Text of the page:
Winter 2023 Print Issue Project Report: Known to Dreamers: Black Voices in Canadian Art Song

by | Mar 1, 2024 | Featured, News, Winter 2023 Print Issue


*this text originally appeared in our
2023 winter print issue

Known to Dreamers: Black Voices in Canadian Art Song

Measha Brueggergosman-Lee; Elliot Madore; Jonelle Sills; Steven Philcox

CENTREDISCS — CMCCD 34224 release date: March 1, 2024
Canadian Art Song Project features the contributions of Black Canadian
composers and poets

By Catherine Kustanczy

February 2024 is set to be an exciting month for music and history education in Canada. Known to Dreamers: Black Voices in Canadian Art Song (Centrediscs), initiated and recorded by the Canadian Art Song Project (CASP), features the contributions of Black Canadian composers and poets writing for a medium often taken for granted amidst the larger spectacle of grand opera. The project offers a rich array of sounds, performances, reflections, and direct experiences, elements which CASP Co-Artistic Director and Managing Director Lawrence Wiliford says highlight art song’s power for “storytelling and connection.”

Included on the album is the famous song cycle The Confession Stone by Robert Fleming, with text by African-American writer Owen Dodson.

Exploring the life of Jesus Christ through inner dialogue, the cycle was written for and premiered by contralto Maureen Forrester in 1966 in Montreal, and has since been performed and recorded by an array of opera luminaries including Jessye Norman, Judith Forst, and Wallis Giunta. Also featured on Known To Dreamers are two works by Caribbean-Canadian, Manitoba-based composer-conductor Larry Strachan, “Moths” by James Rolfe, with text by writer André Alexis (whence the album title originates); and The Colour of Joy by composer- pianist-educator Maria Thompson Corley. “It’s a very vulnerable platform,” says Wiliford of art song, “there’s a vulnerability to doing storytelling in song.” The soloists on the album—soprano Measha Brueggergosman-Lee, baritone Elliot Madore, soprano Jonelle Sills—were all keen to engage with this vulnerability, and to recalibrate for a much more intimate if no less powerful form of sung vocal expression, one specific to the idiom of art song itself.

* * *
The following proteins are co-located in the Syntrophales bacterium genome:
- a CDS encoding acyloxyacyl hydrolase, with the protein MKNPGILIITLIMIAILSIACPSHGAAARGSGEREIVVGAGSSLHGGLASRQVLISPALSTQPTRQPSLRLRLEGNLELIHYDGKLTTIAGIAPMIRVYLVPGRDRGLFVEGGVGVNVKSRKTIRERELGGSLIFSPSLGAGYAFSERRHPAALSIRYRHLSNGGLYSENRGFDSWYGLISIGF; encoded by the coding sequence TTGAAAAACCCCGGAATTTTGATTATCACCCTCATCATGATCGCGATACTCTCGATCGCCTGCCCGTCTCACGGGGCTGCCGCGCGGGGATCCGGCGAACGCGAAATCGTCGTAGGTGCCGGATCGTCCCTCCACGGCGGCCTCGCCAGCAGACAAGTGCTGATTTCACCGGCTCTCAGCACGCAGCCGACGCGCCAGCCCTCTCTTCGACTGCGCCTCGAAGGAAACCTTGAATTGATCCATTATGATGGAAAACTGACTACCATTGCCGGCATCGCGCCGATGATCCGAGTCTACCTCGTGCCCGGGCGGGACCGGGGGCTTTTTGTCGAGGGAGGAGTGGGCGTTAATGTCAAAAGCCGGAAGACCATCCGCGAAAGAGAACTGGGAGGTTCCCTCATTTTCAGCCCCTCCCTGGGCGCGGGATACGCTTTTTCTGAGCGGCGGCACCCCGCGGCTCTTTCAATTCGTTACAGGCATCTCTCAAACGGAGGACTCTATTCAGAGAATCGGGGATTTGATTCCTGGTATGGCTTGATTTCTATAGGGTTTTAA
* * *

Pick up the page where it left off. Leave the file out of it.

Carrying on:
Formed in 2011 by tenor Lawrence Wiliford and pianist Steven Philcox, CASP has a mandate to promote existing Canadian art song repertoire while developing new works. The organization has 18 commissions and seven recordings to their credit; they have worked with a range of Canadian talents including Brian Current, Marjan Mozetich, and Ana Sokolović. Nominated for a 2020 Juno Award for Classical Album of the Year: Vocal Solo Recording, for Healey Willan: Summer Night and other songs for voice and piano (released in 2019), CASP’s recognition of the work of the Anglo-Canadian composer/ organist reflects a wider ethos that integrates education, cultivation, and inspiration. Known To Dreamers expands that ethos while simultaneously highlighting its core mission. “We’re commissioning, researching, editing, and co-presenting concerts,” says Wiliford. “We’re filling gaps nobody else is.”

The extent of that gap-filling was re-appraised following the murder of George Floyd in 2020. “Everybody began asking what it meant for Canada,” remembers Wiliford. “Steven and I sat down and thought about what our role could be in elevating marginalized voices like the African diaspora and Black Canadian voices, in song.” Wiliford set about trying to find Black composers and/or Canadian composers of Black descent, including those holding dual citizenship between Canada and the United States. One of the organizations he contacted was the African-American Art Song Alliance. Founded in 1997, the organization is dedicated to promotion and cultivation of African-American composers, performers, and scholars. As its website states, “this repertoire must be performed, repeatedly, by many performers if it is to make its way into the mainstream of literature.” Composer/ writer/educator Maria Thompson Corley, whose song cycle The Colour of Joy is the sole work on Known To Dreamers, with all-Black creative participants, consists of three songs, with respective texts by Corley, playwright Kanika Ambrose, and director/writer Christene Browne. “For me the music is determined by the text,” says Corley. “Music conveys a psychology of the text; the language of any text has a certain rhythm, and melody has to grow out of the words.”